OTTAWA – Canadians added $48 billion in new debt from April to June, but younger Canadians are the ones struggling to pay it all off, according to the latest report from Equifax Canada.
Delinquencies among millennials – those between the ages of 18 and 24 – rose 12 per cent in the second quarter. The only age group that saw their delinquency rate fall over the last 12 months were those 65 and older. That age group was on par with 55-64 year-olds for having a rate below one per cent, but still managed to add over $1,100 to their debts over the past year.
"For the most part, older Canadians have always demonstrated an ability to handle their spending and what they owe. Millennials should be reminded to practice good budget and money management habits," Regina Malina, senior director of decision insights at Equifax Canada said.
Delinquency rates in Alberta and Saskatchewan also climbed higher in the second quarter due to the fallout from the drop in the price of oil.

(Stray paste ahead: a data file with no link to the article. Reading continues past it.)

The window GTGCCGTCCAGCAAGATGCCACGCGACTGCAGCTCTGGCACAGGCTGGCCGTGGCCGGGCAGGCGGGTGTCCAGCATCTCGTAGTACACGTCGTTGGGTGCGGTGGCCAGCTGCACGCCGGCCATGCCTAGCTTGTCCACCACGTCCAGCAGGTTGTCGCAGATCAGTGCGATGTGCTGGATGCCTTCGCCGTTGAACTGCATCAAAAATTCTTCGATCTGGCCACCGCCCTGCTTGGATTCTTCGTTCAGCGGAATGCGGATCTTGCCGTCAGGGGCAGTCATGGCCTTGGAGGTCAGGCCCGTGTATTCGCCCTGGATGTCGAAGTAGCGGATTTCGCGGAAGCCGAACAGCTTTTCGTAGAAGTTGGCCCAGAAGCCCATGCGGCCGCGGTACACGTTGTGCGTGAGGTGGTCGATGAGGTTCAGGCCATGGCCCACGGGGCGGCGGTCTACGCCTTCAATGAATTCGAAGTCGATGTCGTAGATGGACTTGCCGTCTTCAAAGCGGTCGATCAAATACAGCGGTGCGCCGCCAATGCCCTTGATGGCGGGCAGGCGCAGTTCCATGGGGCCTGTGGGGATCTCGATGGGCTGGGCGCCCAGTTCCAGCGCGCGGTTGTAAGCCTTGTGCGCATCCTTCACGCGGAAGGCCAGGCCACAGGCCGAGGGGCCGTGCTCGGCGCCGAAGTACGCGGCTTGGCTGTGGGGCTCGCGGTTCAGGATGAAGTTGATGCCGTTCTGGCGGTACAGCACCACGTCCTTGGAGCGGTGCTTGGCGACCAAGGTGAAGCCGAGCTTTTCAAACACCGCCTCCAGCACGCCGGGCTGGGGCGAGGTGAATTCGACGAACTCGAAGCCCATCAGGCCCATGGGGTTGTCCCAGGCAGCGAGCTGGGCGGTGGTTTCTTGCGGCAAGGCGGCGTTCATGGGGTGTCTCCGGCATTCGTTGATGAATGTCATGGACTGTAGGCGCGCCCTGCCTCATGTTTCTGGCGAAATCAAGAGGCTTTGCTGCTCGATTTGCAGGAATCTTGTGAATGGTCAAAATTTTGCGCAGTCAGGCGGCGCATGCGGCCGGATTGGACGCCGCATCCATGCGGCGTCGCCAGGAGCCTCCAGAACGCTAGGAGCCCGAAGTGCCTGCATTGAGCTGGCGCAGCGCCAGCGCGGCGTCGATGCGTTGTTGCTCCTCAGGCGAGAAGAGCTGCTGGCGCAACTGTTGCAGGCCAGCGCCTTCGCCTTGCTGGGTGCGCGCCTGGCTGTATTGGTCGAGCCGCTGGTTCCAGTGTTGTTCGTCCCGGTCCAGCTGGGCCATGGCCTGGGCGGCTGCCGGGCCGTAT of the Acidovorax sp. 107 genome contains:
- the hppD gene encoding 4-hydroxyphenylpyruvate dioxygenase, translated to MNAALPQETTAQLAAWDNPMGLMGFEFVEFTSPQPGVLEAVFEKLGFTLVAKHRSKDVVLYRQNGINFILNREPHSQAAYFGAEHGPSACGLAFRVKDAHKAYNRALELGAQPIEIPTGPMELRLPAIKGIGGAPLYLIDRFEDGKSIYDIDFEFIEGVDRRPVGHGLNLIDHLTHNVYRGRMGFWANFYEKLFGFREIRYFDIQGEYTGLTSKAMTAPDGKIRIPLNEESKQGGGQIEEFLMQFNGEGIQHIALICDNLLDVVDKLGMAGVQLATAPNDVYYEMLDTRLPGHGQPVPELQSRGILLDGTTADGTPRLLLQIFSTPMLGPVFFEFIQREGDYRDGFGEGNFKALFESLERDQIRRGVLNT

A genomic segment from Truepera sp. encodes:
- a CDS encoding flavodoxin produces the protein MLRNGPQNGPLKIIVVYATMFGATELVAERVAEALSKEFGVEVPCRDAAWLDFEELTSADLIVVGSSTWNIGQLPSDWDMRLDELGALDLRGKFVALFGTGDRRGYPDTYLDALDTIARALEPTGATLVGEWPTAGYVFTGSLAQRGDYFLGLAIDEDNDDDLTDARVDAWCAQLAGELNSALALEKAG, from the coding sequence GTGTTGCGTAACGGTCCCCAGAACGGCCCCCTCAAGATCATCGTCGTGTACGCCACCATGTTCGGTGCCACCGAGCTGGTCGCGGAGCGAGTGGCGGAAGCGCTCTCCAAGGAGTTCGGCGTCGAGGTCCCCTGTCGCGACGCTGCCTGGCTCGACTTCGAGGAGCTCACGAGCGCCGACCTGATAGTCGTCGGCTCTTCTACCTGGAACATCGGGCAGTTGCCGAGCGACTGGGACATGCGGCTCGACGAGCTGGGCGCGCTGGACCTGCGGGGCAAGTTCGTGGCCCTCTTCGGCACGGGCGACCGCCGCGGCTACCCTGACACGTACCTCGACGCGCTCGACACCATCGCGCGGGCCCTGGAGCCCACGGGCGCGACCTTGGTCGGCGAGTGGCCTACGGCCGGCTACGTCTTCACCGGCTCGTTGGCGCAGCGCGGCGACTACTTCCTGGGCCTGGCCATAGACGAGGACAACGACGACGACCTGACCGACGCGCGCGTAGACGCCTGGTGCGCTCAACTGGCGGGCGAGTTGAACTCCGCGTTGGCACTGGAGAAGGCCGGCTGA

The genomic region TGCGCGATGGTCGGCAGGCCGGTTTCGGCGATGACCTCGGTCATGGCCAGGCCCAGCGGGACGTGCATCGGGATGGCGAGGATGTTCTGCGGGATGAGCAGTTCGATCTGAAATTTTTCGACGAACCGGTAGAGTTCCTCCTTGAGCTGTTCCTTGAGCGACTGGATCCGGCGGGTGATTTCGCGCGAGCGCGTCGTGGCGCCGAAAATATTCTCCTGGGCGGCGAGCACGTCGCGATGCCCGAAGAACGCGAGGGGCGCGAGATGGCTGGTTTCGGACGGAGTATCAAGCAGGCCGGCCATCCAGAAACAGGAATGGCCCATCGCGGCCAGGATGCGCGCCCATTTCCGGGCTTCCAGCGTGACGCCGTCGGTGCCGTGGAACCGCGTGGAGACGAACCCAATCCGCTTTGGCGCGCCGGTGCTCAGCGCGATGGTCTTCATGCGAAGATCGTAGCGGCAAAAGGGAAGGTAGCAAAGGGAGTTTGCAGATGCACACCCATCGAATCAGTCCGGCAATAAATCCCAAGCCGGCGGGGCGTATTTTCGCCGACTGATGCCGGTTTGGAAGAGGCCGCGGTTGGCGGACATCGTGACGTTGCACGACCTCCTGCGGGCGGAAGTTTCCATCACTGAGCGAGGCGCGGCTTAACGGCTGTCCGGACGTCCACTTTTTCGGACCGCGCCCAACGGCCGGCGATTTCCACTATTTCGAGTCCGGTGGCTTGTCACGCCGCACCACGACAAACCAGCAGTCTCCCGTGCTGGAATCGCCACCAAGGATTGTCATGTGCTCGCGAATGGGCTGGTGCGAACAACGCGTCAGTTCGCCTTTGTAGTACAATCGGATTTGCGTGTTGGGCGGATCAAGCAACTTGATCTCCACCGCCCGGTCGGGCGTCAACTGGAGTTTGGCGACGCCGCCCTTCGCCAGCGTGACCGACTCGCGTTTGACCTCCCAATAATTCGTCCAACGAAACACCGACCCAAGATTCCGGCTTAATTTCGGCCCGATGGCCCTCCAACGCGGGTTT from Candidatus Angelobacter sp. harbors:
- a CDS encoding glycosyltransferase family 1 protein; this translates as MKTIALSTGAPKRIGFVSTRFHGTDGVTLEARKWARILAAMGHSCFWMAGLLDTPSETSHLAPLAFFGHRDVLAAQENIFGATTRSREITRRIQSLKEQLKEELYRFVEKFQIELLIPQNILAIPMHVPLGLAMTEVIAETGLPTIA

Equifax said the delinquency rate for Alberta stood at 1.4 per cent, up 40.3 per cent compared with a year ago. The delinquency rate in Saskatchewan climbed to 1.2 per cent, a gain of 22.7 per cent.
Newfoundland, which has also been hit by the downturn in oil, was up 19.4 per cent at 1.3 per cent.
"They are still relatively low and that has to be kept in perspective, but we definitely are seeing the impact of the prolonged situation in those regions," Malina said.
"It looks like it is a fairly persistent situation so we'll probably see these increases for a while until the region will adjust to the new economic situation."
The oil-producing provinces have been hit hard by the downturn in the price of oil as energy companies have slashed billions in spending and cut thousands of jobs.
The rise in delinquencies in Alberta, Saskatchewan and Newfoundland came as the overall delinquency rate in Canada crept up 4.1 per cent to 1.1 per cent.
Rates in Ontario were down 3.9 per cent at 1.1 per cent, while Quebec also moved down 3.3 per cent to 1.1 per cent.
According to data compiled by Equifax, the amount Canadians owe increased to $1.66 trillion in the second quarter, up 6.3 per cent compared with a year ago.
The credit monitoring agency said instalment loans, auto loans and mortgage sectors had significant increases of 7.8 per cent, 7.6 per cent and 7.6 per cent year-over-year, respectively.
Excluding mortgages, consumers owed on average $21,878, up 3.4 per cent from a year ago.